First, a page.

Cyber-attacker are already targeting the country's financial services, transportation and other critical infrastructure and have come close to crashing portions of them.
Cyber-attacks have already come close several times to
shutting down parts of the country's critical infrastructure, according to the U.S.
Department of Homeland Security Secretary.
The number of cyber-attacks on financial systems,
transportation and other networks is growing, Secretary Janet Napolitano said
at an Oct. 28 event on cyber-security in Washington, D.C. hosted by The
. When asked how many attacks may have occurred during the
course of the 45 minute question-and-answer session at the event, Napolitano
told the audience, "Thousands."
Some cyber-assaults had come close to crashing key
infrastructure. There have been attempts on Wall Street, transportation
systems, and "things of those sorts," Napolitano said. The Wall
Street attack may be a reference to an attack on the Nasdaq stock exchange a
"I think we all have to be concerned about a network
intrusion that shuts down part of the nation's infrastructure in such a fashion
that it results in a loss of life," Napolitano said, noting that it was
still theoretical and there hasn't been any deaths yet as a result of these
In fiscal year 2011, the United States Computer Emergency
Readiness Team responded to more than 100,000 incident reports and released
more than 5,000 actionable cyber-security alerts and information products, she
Department of Homeland Security networks have been probed by
adversaries attempting to breach systems. Napolitano declined to discuss the
specifics of the intrusion.
Congress needs to act to enact legislation to protect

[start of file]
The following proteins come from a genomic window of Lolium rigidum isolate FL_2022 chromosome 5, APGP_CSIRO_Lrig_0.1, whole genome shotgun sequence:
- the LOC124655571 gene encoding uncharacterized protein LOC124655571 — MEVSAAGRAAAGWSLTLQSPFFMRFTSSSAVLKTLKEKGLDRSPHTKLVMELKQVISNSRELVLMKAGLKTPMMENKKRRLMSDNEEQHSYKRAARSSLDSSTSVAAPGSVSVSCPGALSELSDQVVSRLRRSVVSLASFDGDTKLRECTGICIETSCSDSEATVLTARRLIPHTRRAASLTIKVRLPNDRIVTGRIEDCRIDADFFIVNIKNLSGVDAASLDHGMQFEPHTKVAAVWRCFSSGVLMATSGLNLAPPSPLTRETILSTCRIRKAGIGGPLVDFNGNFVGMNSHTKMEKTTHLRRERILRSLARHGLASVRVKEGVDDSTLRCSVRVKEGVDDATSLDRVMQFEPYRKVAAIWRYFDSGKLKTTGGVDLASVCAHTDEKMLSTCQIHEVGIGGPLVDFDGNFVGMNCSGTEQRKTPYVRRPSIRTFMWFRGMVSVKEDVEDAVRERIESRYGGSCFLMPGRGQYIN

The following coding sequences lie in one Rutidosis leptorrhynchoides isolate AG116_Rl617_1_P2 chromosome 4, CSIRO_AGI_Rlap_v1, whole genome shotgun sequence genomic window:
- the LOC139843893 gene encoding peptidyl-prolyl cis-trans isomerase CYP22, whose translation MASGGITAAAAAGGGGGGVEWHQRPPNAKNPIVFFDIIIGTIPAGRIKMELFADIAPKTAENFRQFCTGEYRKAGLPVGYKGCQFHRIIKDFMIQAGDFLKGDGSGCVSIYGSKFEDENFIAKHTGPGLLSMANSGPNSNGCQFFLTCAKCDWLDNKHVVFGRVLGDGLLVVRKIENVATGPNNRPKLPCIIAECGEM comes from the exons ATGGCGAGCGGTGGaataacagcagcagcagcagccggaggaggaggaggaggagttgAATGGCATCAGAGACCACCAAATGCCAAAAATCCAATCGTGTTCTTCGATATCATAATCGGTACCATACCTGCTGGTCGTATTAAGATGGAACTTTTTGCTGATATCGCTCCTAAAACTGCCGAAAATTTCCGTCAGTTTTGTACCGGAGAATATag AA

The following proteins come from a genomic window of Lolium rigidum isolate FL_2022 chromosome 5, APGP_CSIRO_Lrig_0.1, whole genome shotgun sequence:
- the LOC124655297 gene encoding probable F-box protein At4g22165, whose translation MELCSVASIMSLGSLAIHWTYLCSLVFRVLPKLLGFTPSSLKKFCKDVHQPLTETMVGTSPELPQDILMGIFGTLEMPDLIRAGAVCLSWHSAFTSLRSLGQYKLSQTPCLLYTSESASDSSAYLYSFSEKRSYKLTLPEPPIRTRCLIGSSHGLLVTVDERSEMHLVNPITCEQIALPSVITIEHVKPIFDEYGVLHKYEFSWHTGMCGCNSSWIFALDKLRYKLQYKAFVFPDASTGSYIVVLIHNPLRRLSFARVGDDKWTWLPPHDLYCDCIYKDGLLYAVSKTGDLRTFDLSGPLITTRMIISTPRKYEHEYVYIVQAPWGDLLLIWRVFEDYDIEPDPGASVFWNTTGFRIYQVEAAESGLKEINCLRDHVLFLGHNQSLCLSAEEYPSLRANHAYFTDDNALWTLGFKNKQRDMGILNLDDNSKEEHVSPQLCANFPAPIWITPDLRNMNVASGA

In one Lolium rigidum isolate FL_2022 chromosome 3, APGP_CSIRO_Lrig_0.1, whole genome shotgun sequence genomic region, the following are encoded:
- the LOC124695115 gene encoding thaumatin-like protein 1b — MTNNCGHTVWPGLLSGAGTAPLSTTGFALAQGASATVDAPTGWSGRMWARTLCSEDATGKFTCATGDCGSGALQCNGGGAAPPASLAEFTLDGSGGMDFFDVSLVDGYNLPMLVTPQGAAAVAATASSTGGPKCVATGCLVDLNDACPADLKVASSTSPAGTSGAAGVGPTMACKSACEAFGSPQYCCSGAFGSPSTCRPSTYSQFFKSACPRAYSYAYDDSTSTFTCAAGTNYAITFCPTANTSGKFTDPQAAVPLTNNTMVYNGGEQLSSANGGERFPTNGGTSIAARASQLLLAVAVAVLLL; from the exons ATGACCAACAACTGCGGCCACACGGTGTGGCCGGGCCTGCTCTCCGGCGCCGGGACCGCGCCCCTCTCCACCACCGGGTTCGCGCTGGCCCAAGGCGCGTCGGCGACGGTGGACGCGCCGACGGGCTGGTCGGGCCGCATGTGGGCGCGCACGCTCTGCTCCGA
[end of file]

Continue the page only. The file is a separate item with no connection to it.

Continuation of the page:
critical infrastructure, Napolitano said. One of the problems facing the United
States in defending against cyber-attackers is the fact that current
international law, rules of conflict and government policies have not really
kept up with the changes in cyber-threats.
The Obama administration has released a proposal in May
outlining how the private sector should work with DHS to develop cyber-security
plans to protect critical infrastructure. The proposal also includes
requirements for a federal data breach notification law and a call for tougher penalties
for computer crimes.
There are several cyber-security bills in both houses of
Congress focusing on critical infrastructure in circulation, none of them have
reached the floor yet. Congressional observers are not sure if they would come
up for a vote this legislative session.
Napolitano didn't share that pessimism, saying that Congress
was aware of the importance of cyber-security. "If there's any area of
international concern that the Congress is going to move on this session, it's
going to be cyber," she said.
Homeland Security needs to serve as the nation's
"incident response center" in the event of a major attack.
Security experts have long warned that critical
infrastructure, such as electrical grids and power plants, were vulnerable to
attack. The Federal Bureau of Investigation's executive assistant director,
Shawn Henry, said the threats were "incredibly real" and intrusions
into corporate networks, personal computers and government systems were
"occurring every single day by the thousands," in a speech at a
recent conference in Baltimore.
"It could shut down our electric grid or water supply. It
could cause serious damage to parts of our cities, and ultimately, even kill people,"
There have already been several "high-tech
catastrophes," Eugene Kaspersky said at a cyber-security summit in New
York earlier this month, referencing the Spanair flight 5022 crash in 2008 and
the blackout that blanketed the East Coast in 2003. Malware was "not the
reason" the incidents happened, but they would not have happened without
malware, according to Kaspersky. In the case of the blackout, some of the
critical systems in key data centers used by utility companies had been
infected by the Blaster worm.
It was inevitable that attackers would someday go after the
electric grid, Kaspersky said. Governments need to share threat intelligence
with the private sector, defend critical systems, and work with other
governments to track down cyber-adversaries, according to Kaspersky.
"We need an Internet Interpol, an international
cyber-police," Kaspersky said.